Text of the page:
Have I told you that I’ve got more weird plane stories than anyone I’ve ever met? The time a flight attendant got caught in the cart elevator and they had to reroute to Japan? The time I got stuck in the last window seat next to a guy who needed two seatbelt extenders, and a lady got knocked out by a metal briefcase halfway through the deboarding? The guy who forgot to take his meds and starting preaching about Jesus until he was removed? The list goes on and on.
Yeah, well, last Friday wasn’t exactly a plane story. It was actually more of a rental car on the way to the plane story. I was driving back to the Westchester, NY.airport with my boss, but we were running late and his flight was first. So I dropped him off and went for gas. So far so good (except for the price of gas in Greenwich, CT. They must have tiny bits of diamond in the gas there to justify $3.39 for regular unleaded!)
The problem came when I decided to put a few things in my suitcase before driving the five minutes back to the airport. I opened the trunk. put the things in, closed the trunk, and got back in the car. But when I went to start the cars, my keys were gone. Oh, shoot, I must have left them in the trunk! But no worries. I’m in the car. All I have to do is push the open trunk button.
I push the button and nothing happens. Weird. I open the door and immediately the horn starts going off. Whaaaa? Apparently—and no one can explain exactly how this happened—the alarm somehow got pushed on the keys. How that happened while the keys were in the trunk, I don’t know. Maybe it’s a new feature. Lock your keys in the trunk? No problem. We’ll automatically set the alarm so you can’t get them out. Anyone who has a new Nissan Sentra, I’d love to know if you can figure this out.
Anyway, I still had an hour and a half, and the airport was only five minutes away. Here’s where things get crazy. It seems that Budget car rental is named budget for a reason. As in, “I’m sorry our budget is too small to send anyone to help you from five minutes away.” I spent, no lie, forty minutes explaining what happened and asking this crazy woman, to send someone to get me so I wouldn’t miss my flight, which was the last Delta flight of the day. I had to fly to Sacramento to attend a library event the next day.
So yeah, that was too much to ask for. Every single item was like pulling teeth with her. She must have asked me ten times how to spell Greenwich, Connecticut. She couldn’t find the Westchester airport. She didn’t believe that the gas station I was at was only listed as Merritt Pkwy North, and didn’t have a street address, even when I had the gas station attendant tell her. At one point she suggested I call the police to get a ride. Five minutes after I hung up with her, another employee calls back to see why I told her I was going to call 9-1-1. “I didn’t tell her that. She told me!” “Oh, yeah, she’s an idiot. Never mind.”
They finally told me to leave my car there and call a taxi. Except the only taxi company in town had a guy who knew only one word of English. Taxi. I have no problem with people for whom English is a second language. Some of my most entertaining conversations have been with taxi drivers from foreign countries. But the guy whose job it is to get a taxi to you? Really?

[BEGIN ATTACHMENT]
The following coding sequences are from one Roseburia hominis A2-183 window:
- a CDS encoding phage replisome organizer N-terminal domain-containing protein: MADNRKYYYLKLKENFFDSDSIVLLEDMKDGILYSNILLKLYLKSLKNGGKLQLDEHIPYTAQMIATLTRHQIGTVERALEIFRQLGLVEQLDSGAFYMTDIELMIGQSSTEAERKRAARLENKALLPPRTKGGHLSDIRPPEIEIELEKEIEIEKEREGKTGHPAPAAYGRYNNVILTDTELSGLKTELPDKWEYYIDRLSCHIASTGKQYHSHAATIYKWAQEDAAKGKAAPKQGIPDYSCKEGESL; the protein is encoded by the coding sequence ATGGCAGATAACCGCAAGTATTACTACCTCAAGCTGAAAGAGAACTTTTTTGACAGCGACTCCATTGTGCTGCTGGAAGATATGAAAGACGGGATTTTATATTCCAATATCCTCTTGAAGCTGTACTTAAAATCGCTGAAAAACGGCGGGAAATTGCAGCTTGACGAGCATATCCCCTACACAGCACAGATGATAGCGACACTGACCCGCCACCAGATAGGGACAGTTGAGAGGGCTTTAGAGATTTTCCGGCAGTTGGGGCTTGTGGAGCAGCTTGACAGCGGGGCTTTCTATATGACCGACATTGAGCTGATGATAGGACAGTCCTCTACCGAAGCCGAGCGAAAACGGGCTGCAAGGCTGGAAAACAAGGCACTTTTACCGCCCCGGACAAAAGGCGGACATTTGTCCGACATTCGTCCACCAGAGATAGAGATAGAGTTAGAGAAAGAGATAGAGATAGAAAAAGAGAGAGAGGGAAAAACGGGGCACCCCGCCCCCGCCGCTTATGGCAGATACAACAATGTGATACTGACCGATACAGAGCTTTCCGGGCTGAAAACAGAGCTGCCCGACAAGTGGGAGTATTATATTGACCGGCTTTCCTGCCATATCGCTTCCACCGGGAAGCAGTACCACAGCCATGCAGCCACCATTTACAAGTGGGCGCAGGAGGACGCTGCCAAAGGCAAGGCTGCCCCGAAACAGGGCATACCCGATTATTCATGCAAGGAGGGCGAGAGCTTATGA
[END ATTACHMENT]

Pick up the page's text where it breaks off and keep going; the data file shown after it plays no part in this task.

“ghg kkjjuyhs kkhkm,;c taxi”
“Yes, I need a taxi. I am at the Mobile gas station on the Merritt Pkwy North and I have to get to the airport in time to catch a flight by 4:30.”
“lljjkjk nkndkjdd jiggtysn taxi”
“I’m sorry. I didn’t understand that.”
“hhgftml jskkjky nijidi buzz buzz taxi.”
“I’m having difficulty understanding you. Are you sending a taxi? I’m in a big hurry here. My flight leaves in forty-five minutes.”
“ghgghgr gyggd piggly wiggly taxi.”
“Did you hear me? Are you sending a taxi?”
“vermin chow, tingle broom, taxi.”
(I’m not sure if he actually starting saying real words or if I was just piecing them together to form words in my head. But it still didn’t make any sense.)
“Is there someone else I can talk to? I really need a taxi.”
I guess he couldn’t understand me any more than I could understand him, because a taxi never arrived. And when I called back, the phone just rang and rang. Just when I was sure I had missed my flight—it was exactly 4:00, and my flight left in thirty minutes—an amazing, awesome, incredible tow truck driver showed up. I’m serious, one day this guy is going to show up in a book up mine and he’ll be the totally awesome hero, who tows cars and kills vampires with a silver crowbar.
I’m still not entirely sure how he did it, but using some kind of slick oily spray, a state of the art tow bar that could actually turn sideways, and amazing driving, he slid my front wheel drive car away from the curb, hooked, it up, and drove me to the airport in amazing time. And this was after trying about a dozen ways to open the trunk.
I got to the counter at twenty after and somehow made it past them, through security, and onto my plane in ten minutes flat. Only then did I call my wife who had spent the day driving the boys to California on her own, and say, “Well, I had an interesting day.”
Of course, on my last leg of the trip we had a woman go into labor—yeah really. But that’s another plane story.
So in honor of my mishaps, I’m posting a song about when the band was scheduled to recorded at a casino in Montreux, using the Rolling Stones Mobile studio. Before they could get there the Casino burned to the ground when a guy shot a flare gun into the the ceiling at a Frank Zappa concert. (I know how you feel guys.)
This classic song, is one of the few tunes that you know just from the beginning guitar riff. Bum, bum, bum. Bum bum, ba dum. If you ever looked like this, you heard it at pretty much every dance you went to.
(Yeah, that really is me in the blinding yellow track suit, with the long hair and mustache. I especially like the “Families are Forever” pillow behind me.)